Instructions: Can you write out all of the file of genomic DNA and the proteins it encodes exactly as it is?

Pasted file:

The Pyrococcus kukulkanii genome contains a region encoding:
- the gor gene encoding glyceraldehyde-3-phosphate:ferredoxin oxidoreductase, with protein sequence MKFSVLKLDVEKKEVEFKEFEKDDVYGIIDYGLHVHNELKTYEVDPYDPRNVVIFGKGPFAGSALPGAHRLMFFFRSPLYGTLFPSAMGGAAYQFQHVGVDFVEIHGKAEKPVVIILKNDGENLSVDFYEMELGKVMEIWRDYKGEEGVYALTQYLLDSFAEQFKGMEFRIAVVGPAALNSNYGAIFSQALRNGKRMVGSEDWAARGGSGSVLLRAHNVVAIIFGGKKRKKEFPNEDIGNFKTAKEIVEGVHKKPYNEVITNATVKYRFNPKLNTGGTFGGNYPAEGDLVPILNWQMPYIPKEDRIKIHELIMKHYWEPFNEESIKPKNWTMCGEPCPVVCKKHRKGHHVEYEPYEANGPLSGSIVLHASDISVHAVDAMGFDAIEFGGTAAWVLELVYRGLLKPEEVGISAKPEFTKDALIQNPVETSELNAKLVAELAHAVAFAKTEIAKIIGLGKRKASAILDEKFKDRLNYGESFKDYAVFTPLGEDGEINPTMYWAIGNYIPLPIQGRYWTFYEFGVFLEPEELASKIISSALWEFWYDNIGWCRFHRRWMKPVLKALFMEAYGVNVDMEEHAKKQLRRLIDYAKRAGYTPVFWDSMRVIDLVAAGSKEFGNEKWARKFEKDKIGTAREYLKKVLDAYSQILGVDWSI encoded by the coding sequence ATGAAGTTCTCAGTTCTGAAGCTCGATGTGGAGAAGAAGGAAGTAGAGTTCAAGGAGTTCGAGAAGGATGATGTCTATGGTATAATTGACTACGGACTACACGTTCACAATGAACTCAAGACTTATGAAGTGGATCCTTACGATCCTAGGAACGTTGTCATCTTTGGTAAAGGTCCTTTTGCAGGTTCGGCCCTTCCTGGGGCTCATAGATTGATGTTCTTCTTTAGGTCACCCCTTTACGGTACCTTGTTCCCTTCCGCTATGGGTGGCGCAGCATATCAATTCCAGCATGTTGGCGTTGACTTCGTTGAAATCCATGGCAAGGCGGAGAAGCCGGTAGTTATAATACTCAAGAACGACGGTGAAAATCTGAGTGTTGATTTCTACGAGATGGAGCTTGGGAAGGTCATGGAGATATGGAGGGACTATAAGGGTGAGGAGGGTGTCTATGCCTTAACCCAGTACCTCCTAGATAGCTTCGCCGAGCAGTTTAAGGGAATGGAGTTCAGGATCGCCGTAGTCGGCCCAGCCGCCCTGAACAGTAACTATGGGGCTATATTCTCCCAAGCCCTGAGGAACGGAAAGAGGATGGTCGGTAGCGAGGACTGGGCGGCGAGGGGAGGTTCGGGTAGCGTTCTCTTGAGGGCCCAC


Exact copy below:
The Pyrococcus kukulkanii genome contains a region encoding:
- the gor gene encoding glyceraldehyde-3-phosphate:ferredoxin oxidoreductase, with protein sequence MKFSVLKLDVEKKEVEFKEFEKDDVYGIIDYGLHVHNELKTYEVDPYDPRNVVIFGKGPFAGSALPGAHRLMFFFRSPLYGTLFPSAMGGAAYQFQHVGVDFVEIHGKAEKPVVIILKNDGENLSVDFYEMELGKVMEIWRDYKGEEGVYALTQYLLDSFAEQFKGMEFRIAVVGPAALNSNYGAIFSQALRNGKRMVGSEDWAARGGSGSVLLRAHNVVAIIFGGKKRKKEFPNEDIGNFKTAKEIVEGVHKKPYNEVITNATVKYRFNPKLNTGGTFGGNYPAEGDLVPILNWQMPYIPKEDRIKIHELIMKHYWEPFNEESIKPKNWTMCGEPCPVVCKKHRKGHHVEYEPYEANGPLSGSIVLHASDISVHAVDAMGFDAIEFGGTAAWVLELVYRGLLKPEEVGISAKPEFTKDALIQNPVETSELNAKLVAELAHAVAFAKTEIAKIIGLGKRKASAILDEKFKDRLNYGESFKDYAVFTPLGEDGEINPTMYWAIGNYIPLPIQGRYWTFYEFGVFLEPEELASKIISSALWEFWYDNIGWCRFHRRWMKPVLKALFMEAYGVNVDMEEHAKKQLRRLIDYAKRAGYTPVFWDSMRVIDLVAAGSKEFGNEKWARKFEKDKIGTAREYLKKVLDAYSQILGVDWSI encoded by the coding sequence ATGAAGTTCTCAGTTCTGAAGCTCGATGTGGAGAAGAAGGAAGTAGAGTTCAAGGAGTTCGAGAAGGATGATGTCTATGGTATAATTGACTACGGACTACACGTTCACAATGAACTCAAGACTTATGAAGTGGATCCTTACGATCCTAGGAACGTTGTCATCTTTGGTAAAGGTCCTTTTGCAGGTTCGGCCCTTCCTGGGGCTCATAGATTGATGTTCTTCTTTAGGTCACCCCTTTACGGTACCTTGTTCCCTTCCGCTATGGGTGGCGCAGCATATCAATTCCAGCATGTTGGCGTTGACTTCGTTGAAATCCATGGCAAGGCGGAGAAGCCGGTAGTTATAATACTCAAGAACGACGGTGAAAATCTGAGTGTTGATTTCTACGAGATGGAGCTTGGGAAGGTCATGGAGATATGGAGGGACTATAAGGGTGAGGAGGGTGTCTATGCCTTAACCCAGTACCTCCTAGATAGCTTCGCCGAGCAGTTTAAGGGAATGGAGTTCAGGATCGCCGTAGTCGGCCCAGCCGCCCTGAACAGTAACTATGGGGCTATATTCTCCCAAGCCCTGAGGAACGGAAAGAGGATGGTCGGTAGCGAGGACTGGGCGGCGAGGGGAGGTTCGGGTAGCGTTCTCTTGAGGGCCCAC